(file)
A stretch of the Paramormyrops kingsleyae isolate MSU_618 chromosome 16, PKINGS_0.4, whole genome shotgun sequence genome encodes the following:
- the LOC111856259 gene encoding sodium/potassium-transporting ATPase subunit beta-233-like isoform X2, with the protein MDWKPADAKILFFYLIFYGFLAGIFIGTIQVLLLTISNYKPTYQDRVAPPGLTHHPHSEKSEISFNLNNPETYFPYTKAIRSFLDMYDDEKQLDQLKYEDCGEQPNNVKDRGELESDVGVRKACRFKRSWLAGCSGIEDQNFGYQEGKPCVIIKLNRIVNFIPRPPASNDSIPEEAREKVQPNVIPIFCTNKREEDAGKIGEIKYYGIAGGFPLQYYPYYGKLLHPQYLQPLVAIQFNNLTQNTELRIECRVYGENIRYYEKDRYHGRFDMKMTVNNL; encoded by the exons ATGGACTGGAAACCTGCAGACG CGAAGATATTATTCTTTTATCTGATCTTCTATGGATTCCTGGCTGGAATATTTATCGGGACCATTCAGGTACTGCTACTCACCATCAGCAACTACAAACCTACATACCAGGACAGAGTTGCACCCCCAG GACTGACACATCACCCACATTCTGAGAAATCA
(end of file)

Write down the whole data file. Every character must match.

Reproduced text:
A stretch of the Paramormyrops kingsleyae isolate MSU_618 chromosome 16, PKINGS_0.4, whole genome shotgun sequence genome encodes the following:
- the LOC111856259 gene encoding sodium/potassium-transporting ATPase subunit beta-233-like isoform X2, with the protein MDWKPADAKILFFYLIFYGFLAGIFIGTIQVLLLTISNYKPTYQDRVAPPGLTHHPHSEKSEISFNLNNPETYFPYTKAIRSFLDMYDDEKQLDQLKYEDCGEQPNNVKDRGELESDVGVRKACRFKRSWLAGCSGIEDQNFGYQEGKPCVIIKLNRIVNFIPRPPASNDSIPEEAREKVQPNVIPIFCTNKREEDAGKIGEIKYYGIAGGFPLQYYPYYGKLLHPQYLQPLVAIQFNNLTQNTELRIECRVYGENIRYYEKDRYHGRFDMKMTVNNL; encoded by the exons ATGGACTGGAAACCTGCAGACG CGAAGATATTATTCTTTTATCTGATCTTCTATGGATTCCTGGCTGGAATATTTATCGGGACCATTCAGGTACTGCTACTCACCATCAGCAACTACAAACCTACATACCAGGACAGAGTTGCACCCCCAG GACTGACACATCACCCACATTCTGAGAAATCA